Louisiana Gov. Bobby Jindal and his attorney general, Buddy Caldwell, are refusing to allow same-sex couples to wed in the Pelican State.
"Current state law is still in effect until the courts order us otherwise," a Jindal spokesman told the The Times-Picayune of New Orleans. Caldwell followed that up with a statement that claimed, "There is not yet a legal requirement for officials to issue marriage licenses or perform marriages for same-sex couples in Louisiana."
State officials say they're waiting to green-light weddings until a decision is rendered by a lower court in a different marriage case. The officials' justification is specious since a ruling in that lower court case — argued in the Fifth Circuit Court of Appeals — was being held until the Supreme Court decided on national marriage equality.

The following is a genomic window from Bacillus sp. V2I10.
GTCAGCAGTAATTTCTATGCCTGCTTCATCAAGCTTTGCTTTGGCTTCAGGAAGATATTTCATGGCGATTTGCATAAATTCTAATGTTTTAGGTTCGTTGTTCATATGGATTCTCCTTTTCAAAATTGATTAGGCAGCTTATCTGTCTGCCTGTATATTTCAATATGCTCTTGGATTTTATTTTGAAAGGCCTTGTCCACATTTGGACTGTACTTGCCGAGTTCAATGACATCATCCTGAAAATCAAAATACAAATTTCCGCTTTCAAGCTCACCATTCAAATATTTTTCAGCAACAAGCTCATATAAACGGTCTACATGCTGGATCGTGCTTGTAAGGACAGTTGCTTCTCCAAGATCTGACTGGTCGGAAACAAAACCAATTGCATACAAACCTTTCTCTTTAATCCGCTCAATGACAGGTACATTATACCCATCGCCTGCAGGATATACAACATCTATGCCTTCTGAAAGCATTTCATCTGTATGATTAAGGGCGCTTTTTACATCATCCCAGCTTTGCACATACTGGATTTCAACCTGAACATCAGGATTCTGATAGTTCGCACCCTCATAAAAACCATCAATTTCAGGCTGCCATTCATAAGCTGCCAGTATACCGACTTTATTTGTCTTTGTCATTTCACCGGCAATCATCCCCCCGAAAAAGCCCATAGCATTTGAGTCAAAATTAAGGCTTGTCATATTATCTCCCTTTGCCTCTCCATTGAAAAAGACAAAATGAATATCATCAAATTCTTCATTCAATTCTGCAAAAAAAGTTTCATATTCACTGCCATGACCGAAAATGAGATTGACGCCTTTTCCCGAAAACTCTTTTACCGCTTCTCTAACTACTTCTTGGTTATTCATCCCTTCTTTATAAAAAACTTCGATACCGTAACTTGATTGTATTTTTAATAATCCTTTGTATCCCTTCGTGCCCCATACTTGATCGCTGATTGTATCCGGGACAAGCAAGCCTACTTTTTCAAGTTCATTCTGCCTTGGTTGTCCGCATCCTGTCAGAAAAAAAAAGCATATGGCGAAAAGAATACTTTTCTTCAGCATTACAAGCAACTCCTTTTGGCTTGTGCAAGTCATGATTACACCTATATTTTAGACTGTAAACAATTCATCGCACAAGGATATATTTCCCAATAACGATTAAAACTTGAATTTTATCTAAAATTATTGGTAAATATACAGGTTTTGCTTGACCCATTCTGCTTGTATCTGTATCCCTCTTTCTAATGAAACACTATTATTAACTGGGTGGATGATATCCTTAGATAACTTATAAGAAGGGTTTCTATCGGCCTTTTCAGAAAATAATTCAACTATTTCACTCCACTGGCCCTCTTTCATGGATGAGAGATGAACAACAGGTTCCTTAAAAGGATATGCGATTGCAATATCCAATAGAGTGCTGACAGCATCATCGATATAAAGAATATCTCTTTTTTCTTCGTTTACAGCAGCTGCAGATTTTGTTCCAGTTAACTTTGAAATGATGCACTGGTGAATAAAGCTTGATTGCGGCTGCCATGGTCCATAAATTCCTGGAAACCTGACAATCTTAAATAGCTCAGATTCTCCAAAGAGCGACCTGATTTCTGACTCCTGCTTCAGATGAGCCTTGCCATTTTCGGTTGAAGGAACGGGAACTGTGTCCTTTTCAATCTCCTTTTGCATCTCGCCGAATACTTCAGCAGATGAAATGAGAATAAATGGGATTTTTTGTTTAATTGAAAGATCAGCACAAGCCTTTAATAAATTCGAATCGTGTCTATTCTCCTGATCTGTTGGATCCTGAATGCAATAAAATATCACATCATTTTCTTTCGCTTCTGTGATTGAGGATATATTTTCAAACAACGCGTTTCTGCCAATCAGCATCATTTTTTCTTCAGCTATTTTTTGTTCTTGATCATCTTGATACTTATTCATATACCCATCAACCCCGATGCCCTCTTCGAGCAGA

Seven same-sex couples in Louisiana already filed a motion seeking to force state officials to enforce the Supreme Court's decision. Meanwhile, Jindal slammed the high court's ruling and said it should be abolished.
"Marriage between a man and a woman was established by God, and no earthly court can alter that," Jindal said in a written statement while campaigning in Iowa, "If we want to save some money lets just get rid of the court."
Even with marriage, Louisiana's same-sex couples are still barred from adopting children and Jindal recently signed an executive order allowing businesses to discriminate against LGBT people.